Investors know what's working and what's not. Jim Cramer says these stocks could power higher through the end of the year.
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After enjoying months of cheaper fuel, Americans will soon experience more pain at the pump because of oil speculation and market manipulation.
There have been a lot of "funny" things happening in the market over the past two months. I chalk it up to a combination of end-of-year seasonality and a desire by the powers that be to keep the market together long enough to exit ahead of the fall. Something similar happened in 2008 before the most acute phase of the bear market got started.
Wall Street has apparently been using large-cap energy stocks Exxon Mobil (XOM) and Chevron (CVX) to hold the Dow Jones industrial Average aloft, ostensibly to keep retail investors placated so the heavy hitters can create the little upward flurries they need to exit their position. (This has to do with the fact the Dow is a price-weighted index that can be pushed around by the most expensive stocks.)
Pause a moment before you start building an investment strategy based on fourth-quarter reports.
The storage market is rapidly changing in the age of big data and cloud computing.
Even NetApp (NTAP), EMC's only major pureplay storage competitor, saw its stock tumble in the second half of 2011 largely due to concerns of lower government and enterprise spending as the macroeconomic condition deteriorated in the U.S. and Europe.
The biggest letdown is still under the hood.
By Alex Planes
Electric cars started 2011 with a lot of hype and ended the year with a big face-plant. Combined sales for the plug-in electric movement's marquee names, General Motors' (GM) Chevy Volt and the Nissan Leaf, clocked in at fewer than 20,000 units. IDC Energy Insights predicted that half a million plug-ins would sell in 2011, which now seems downright silly.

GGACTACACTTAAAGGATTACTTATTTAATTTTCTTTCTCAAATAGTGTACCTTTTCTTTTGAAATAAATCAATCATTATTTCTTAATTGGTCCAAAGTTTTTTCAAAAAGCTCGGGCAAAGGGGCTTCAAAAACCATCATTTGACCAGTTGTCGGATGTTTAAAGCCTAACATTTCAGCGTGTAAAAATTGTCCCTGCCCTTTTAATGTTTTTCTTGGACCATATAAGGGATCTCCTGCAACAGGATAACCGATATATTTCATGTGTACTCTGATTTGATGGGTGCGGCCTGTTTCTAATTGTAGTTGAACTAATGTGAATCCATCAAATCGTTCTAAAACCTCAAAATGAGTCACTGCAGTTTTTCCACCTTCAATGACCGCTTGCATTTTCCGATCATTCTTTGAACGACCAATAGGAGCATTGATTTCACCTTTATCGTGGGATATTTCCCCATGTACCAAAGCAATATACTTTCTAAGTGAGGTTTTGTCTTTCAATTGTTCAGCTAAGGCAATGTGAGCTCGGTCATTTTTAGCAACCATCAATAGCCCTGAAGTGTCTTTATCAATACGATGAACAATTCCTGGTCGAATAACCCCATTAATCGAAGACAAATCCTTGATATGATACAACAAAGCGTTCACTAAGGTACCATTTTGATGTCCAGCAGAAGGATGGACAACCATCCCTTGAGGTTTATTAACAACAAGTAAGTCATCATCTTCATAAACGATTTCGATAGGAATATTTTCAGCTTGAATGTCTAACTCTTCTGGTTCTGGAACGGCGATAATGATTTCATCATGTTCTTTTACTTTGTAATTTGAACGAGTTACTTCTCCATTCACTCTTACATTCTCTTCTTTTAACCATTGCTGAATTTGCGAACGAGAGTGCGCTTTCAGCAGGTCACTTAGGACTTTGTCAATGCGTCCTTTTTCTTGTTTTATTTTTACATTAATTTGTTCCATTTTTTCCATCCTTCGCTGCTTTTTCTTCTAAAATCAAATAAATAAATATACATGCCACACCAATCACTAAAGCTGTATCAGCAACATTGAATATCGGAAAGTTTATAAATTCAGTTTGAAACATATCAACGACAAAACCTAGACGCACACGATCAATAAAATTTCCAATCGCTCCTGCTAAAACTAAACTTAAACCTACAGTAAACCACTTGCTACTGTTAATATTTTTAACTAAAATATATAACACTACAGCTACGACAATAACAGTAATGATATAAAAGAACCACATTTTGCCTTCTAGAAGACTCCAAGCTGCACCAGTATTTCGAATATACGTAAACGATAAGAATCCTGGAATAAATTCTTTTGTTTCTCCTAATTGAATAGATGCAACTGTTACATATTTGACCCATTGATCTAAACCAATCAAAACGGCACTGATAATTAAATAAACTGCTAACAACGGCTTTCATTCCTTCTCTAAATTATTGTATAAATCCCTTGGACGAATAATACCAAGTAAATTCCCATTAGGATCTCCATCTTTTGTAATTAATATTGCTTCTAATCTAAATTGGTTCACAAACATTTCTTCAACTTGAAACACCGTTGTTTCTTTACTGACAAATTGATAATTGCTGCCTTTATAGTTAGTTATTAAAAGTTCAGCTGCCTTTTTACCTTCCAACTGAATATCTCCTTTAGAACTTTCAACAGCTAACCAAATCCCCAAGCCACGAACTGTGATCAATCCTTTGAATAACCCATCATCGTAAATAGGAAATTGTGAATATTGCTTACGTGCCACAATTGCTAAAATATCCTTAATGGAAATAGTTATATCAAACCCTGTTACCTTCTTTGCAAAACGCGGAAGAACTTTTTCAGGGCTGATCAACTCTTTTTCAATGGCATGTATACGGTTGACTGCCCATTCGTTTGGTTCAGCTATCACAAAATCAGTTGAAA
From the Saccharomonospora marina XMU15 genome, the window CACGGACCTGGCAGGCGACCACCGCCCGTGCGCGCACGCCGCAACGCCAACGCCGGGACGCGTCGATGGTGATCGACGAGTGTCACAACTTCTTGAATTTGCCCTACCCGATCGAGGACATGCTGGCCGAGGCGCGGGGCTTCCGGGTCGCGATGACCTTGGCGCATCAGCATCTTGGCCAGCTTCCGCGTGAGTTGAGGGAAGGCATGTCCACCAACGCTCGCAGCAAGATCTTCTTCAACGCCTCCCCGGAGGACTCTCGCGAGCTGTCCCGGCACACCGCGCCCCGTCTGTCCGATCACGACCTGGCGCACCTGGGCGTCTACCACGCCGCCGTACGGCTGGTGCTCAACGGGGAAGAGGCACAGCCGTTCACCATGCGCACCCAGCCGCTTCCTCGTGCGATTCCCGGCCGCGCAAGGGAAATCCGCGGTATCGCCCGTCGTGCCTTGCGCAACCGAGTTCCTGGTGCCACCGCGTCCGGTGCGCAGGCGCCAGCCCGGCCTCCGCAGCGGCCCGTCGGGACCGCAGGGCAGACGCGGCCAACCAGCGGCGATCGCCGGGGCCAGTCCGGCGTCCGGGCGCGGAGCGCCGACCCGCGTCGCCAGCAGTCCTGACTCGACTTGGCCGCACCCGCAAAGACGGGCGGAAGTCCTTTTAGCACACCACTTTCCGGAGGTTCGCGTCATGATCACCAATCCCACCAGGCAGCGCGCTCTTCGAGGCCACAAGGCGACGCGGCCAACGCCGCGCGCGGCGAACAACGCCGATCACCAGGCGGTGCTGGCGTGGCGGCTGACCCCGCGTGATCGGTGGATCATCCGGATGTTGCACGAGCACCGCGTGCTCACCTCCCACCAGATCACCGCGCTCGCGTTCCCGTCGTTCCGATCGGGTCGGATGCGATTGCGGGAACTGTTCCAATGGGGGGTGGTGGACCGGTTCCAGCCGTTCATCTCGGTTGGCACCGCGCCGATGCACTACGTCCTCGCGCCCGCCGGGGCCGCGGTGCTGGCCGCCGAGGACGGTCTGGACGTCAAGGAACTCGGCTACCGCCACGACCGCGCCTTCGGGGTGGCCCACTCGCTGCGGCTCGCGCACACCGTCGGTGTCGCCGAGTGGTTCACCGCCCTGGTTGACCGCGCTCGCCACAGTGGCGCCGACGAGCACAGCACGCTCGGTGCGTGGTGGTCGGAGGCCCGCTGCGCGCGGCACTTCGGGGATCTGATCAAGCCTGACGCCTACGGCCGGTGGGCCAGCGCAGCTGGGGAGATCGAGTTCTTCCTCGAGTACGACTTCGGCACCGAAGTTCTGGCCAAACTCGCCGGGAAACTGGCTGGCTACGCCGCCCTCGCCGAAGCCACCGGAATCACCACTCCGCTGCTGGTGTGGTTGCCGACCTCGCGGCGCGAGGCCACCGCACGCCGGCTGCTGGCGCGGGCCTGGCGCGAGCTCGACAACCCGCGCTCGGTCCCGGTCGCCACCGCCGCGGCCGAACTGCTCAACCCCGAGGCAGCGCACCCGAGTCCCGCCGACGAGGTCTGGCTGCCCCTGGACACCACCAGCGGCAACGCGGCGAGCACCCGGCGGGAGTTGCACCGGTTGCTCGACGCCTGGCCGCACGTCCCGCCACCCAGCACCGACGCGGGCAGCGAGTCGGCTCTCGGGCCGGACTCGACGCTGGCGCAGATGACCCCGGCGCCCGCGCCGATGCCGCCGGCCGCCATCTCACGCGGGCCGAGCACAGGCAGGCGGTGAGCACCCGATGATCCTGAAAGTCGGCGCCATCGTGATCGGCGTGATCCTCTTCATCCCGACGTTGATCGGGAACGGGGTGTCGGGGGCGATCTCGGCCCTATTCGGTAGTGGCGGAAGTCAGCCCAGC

Don't worry, IDC. You're far from the first to get burned by your love of the electric car.
Sabrient Systems has a strong track record, which is why its annual 'Baker's Dozen' list is getting attention.
Stuff you and I could never fathom.
So when one of the more respected quantitative investment shops releases its stock picks, people pay attention. And when that investment shop becomes known for beating the market year after year with those picks -- well, a lot of people pay attention.
Technical methods identified the strongest and weakest sectors last year, and now they predict the best buying opportunities ahead.
By Tom Aspray, MoneyShow.com
The sector performance in 2011 further illustrates the year’s volatility. Many sectors had a few strong quarters, but the yearly performance numbers do not reflect the wide price swings.
Since the S&P 500 and its tracking exchange-traded fund (ETF) Spyder Trust (SPY) were essentially flat for the year, all the other Select Sector SPDR ETFs, except for Financials (XLF), Materials (XLB), and Industrials (XLI), performed better.
Treatments for myelofibrosis and arthritis could make biotech a takeover target for Big Pharma.
By John McCamant, The Medical technology Stock Letter
Incyte (INCY) is our top stock selection for 2012. The Delaware company is a leader in developing small molecule drugs for cancer and inflammation.
Housing plays are rising, including the venerable paint supplier and a faucet maker backed by a top hedge fund manager.
By Igor Greenwald, MoneyShow.com
Stocks go up, stocks go down, and most of the time it means nothing at all. Much of the trading these days is done by computers scalping pennies over microseconds, and if the past year proved anything at all, it's that most of the apparent patterns generated by the hyperactive machines can't be trusted.
One day a stock is a breakout candidate, and then suddenly it's trashed. Just as the charts look like a lost cause, the market rockets higher.
Here's why shareholders are still unlikely to get any of the company's ever-mounting cash hoard.
Apple investors should be some of the happiest shareholders on Wall Street. And for the most part, they are. But when it comes to the question of dividends, the gratitude vanishes.